Tag Archives: protest

A Quiet Act of Protest

Red Rake in Fall Leaves by Circespeaks

Red Rake in Fall Leaves by Circespeaks

Multiple leaf blowers from the small yard across the street assail my senses. The leaves, dry, brittle, and lightweight, could easily, and probably more economically, be raked by a neighborhood high school student.

The small act of hiring a high school student to rake leaves or shovel snow, not only preserves our sanity and hearing, but promotes community. Since the employer is often a senior citizen, he or she has a personal interaction with one of the many, otherwise nameless, kids who walk up and down our street.

Until our elderly neighbors across the street moved, my son had a fine working relationship with the kind, intelligent woman who lived there. When it snowed, he would not fail to get up early and quickly shovel her driveway and walkway. The person who purchased her home, sadly, runs a lawn care business, and has made certain to preempt any entrepreneurial efforts by local students. The tiny yard across from my larger yard is mowed by one or two persons riding not push gasoline mowers, and not ride-on mowers, but incredibly noisy stand-on mowers. Every blade of brass is surely passed over at least twenty times weekly in summer and in spring, nineteen of which are unnecessary. The noise is unbearable. This post will be brief, not only because I am in the midst of a large project with a deadline, but because I have to leave the area. When I return, and it is safe to go back outside, I will also return to my act of protest.

The implement used in my quiet act of protest is familiar to one and all in suburban America. Will it continue to be?

When my boys were small, one of their favorite books was Just a Dream by Chris van Allsburg. Van Allsburg is more known for his books Jumanji and Polar Express, but Just a Dream has a special place in our collection of children’s literature. In one of the book’s vignettes, noise pollution and air pollution have become so noxious, that people are again using the push lawn mowers–neither powered by gasoline or electricity–that my father used when I was little. May this be more than a dream! One day my yard will no longer be a yard, but a field or vegetable garden, or simply a decorative, “useless” garden, but until that day this household will continue to mount its small, quiet, protest with a common rake.

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No Shirt, No Shoes, No Service

And at last no arrest either! Women as well as men have the civil right to bare their breasts in public in New York. Why is this important? So what?

Be advised: those seeking titillation will be sorely disappointed in the content of this post about desexualizing women’s breasts.

The Memorandum, or prepublication synopsis of law defining this right is from 1992, so this should not be news, but it is (http://www.law.cornell.edu/nyctap/I92_0160.html.) The 1992 law grants women in New York the right to be show their breasts anywhere that men may show theirs. The language of the memorandum makes clear why this is important despite being contrary to public sentiment. Whenever an issue has to do with race, gender or other category protected by civil rights, the law may diverge from public sentiment and common social practice.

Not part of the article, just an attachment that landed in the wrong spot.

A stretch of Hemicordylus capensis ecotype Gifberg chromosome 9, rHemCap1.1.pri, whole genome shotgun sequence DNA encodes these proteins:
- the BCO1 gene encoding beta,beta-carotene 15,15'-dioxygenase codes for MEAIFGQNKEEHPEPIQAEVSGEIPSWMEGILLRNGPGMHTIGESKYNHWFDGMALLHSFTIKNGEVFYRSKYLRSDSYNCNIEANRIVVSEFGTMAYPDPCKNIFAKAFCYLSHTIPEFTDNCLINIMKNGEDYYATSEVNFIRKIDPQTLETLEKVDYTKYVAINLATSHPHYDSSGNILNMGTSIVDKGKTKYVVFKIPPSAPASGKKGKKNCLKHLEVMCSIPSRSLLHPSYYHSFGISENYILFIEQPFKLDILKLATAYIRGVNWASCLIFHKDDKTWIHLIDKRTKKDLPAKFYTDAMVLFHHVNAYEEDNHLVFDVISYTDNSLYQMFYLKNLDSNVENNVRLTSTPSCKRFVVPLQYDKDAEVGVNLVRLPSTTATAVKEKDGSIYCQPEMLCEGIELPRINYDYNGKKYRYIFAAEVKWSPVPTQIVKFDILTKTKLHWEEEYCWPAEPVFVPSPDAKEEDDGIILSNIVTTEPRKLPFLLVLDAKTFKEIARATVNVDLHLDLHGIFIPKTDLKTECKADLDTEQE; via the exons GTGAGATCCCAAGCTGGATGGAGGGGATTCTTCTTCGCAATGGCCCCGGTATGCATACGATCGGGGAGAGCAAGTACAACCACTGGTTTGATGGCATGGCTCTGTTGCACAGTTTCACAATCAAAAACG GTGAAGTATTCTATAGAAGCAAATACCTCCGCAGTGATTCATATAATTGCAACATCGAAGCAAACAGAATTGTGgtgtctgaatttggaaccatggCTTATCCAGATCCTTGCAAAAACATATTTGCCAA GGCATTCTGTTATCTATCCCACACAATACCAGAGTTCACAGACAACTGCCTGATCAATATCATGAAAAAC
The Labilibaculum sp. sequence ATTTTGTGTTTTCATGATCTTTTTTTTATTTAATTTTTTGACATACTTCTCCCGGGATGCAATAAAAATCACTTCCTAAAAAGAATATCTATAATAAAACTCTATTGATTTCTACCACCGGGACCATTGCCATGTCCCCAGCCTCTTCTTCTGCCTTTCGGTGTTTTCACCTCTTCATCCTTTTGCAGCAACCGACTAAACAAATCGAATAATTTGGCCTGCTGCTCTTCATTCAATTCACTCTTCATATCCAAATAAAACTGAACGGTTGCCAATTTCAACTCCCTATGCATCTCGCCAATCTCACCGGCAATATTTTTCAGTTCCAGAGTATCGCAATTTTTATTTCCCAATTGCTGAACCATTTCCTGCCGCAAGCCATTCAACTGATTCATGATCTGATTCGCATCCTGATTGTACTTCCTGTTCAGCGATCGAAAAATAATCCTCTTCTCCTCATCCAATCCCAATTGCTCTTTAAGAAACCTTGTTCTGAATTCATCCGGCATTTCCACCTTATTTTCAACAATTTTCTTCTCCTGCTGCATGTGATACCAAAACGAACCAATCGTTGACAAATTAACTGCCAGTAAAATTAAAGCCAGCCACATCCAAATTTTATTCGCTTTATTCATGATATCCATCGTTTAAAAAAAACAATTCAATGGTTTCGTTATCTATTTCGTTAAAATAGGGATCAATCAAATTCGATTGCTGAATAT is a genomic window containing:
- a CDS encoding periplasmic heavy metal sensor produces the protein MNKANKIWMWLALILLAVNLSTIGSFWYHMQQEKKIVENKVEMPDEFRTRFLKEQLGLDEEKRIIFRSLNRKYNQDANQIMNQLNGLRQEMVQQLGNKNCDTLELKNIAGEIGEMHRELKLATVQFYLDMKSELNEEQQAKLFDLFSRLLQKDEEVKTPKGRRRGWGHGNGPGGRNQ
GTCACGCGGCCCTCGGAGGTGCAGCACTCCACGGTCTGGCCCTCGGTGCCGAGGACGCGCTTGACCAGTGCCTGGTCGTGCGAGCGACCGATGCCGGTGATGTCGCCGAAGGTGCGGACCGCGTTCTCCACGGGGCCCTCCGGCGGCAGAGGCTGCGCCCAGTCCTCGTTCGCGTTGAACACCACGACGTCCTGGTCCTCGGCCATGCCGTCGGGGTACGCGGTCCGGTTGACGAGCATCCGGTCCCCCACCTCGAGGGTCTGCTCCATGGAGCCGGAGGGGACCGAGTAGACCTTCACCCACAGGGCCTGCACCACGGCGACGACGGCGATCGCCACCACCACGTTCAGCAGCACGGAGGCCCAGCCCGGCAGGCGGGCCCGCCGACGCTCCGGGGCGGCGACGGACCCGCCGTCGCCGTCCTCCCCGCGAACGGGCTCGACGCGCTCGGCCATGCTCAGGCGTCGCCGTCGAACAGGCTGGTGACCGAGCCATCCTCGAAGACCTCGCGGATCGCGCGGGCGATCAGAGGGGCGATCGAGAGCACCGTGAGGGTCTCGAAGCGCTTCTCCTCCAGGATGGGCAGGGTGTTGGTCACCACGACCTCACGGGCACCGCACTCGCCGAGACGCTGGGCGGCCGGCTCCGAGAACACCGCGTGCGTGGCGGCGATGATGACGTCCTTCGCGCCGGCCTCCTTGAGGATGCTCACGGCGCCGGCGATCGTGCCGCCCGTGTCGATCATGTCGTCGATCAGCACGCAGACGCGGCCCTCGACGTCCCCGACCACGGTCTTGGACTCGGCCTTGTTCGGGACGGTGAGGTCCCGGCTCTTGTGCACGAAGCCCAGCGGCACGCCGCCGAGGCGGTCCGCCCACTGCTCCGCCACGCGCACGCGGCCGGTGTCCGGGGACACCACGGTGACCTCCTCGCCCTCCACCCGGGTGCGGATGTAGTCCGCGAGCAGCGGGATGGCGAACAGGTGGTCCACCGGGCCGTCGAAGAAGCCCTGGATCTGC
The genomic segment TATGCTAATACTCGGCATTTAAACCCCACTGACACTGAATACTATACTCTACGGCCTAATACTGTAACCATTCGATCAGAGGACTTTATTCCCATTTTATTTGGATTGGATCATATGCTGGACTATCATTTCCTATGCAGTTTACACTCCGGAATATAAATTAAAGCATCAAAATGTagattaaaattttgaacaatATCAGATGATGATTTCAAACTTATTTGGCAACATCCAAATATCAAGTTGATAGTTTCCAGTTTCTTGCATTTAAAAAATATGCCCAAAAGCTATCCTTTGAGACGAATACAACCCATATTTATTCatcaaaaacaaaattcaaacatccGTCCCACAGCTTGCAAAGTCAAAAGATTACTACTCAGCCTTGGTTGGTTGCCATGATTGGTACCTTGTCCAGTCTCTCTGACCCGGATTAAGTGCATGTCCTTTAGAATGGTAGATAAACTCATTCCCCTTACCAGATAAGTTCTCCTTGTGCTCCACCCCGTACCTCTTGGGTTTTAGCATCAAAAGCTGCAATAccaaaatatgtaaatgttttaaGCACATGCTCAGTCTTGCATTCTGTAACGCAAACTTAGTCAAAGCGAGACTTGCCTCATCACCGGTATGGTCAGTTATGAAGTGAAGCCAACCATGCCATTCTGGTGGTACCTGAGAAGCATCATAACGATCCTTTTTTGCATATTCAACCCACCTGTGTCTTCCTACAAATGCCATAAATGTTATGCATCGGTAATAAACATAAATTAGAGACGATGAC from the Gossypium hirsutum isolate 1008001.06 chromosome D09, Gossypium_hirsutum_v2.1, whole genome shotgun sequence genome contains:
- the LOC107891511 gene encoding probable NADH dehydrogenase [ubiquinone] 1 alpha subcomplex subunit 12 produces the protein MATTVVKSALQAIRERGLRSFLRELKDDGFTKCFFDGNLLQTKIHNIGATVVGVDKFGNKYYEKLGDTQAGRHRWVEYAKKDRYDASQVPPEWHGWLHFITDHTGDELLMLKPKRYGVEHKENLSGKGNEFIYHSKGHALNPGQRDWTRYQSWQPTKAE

Even many of my most liberal friends think I am wrong-headed on this point. But though Ms. Van Voast is not directly doing the work of an organization like Amnesty International, her annual ritual of breast-baring and arrest is not unlike acts of protest against Jim Crow laws. She is advocating for women to have equal the same rights and privileges that men have.

As many of us read in a May 15, 2013 New York Times article by J. David Goodman, Ms. Van Voast will not be arrested this year. NYPD officers have now been trained not to arrest women merely because they are topless from the waist up.

Typically wrapped up like a mummy, this will only have an indirect effect on me. A friend at a recent gathering laughed at my son’s XL hooded Carhart coat and my Ugh boots donned on top of several other layers. I looked, she said, like the character from the movie Nanook of the North. However swathed and swaddled I may be, I applaud this step toward equal rights.

This weekend’s hate killing of a gay man in New York, and crimes committed worldwide against oppressed groups, are true tragedies. One important safeguard against tragic oppression–when upheld–are laws guaranteeing equality. Such laws are steps toward ensuring a greater measure of safety for all.

An earlier generation of women abandoned its bras. That era has passed, and we are more conventional now. However, in a limited area and arena, we have the freedom to peel off our t-shirts wherever men may legally do the same. This practice will probably remain rare, but its significance lies in its extrapolation to far more serious injustices.

Acknowledging the anatomical similarities of all human breasts must be liberating to men who have breast cancer as well as to those whose hormonal or genetic conditions cause them to grow larger-than-average male breasts. It should also serve as yet another liberating force in the LGBT community and for intersex persons.

Thank you, Ms. van Voast. My kids are grateful to you, too, as I have made idle threats of taking on such a campaign. Though suburban New Jersey does not seem ready for topless women at parks, pools, and playgrounds, hopefully fewer nursing mothers will be subjected to harassment. Then again, Dr. Martin Luther King, Jr. did not believe in waiting for the right time to fight for civil liberties.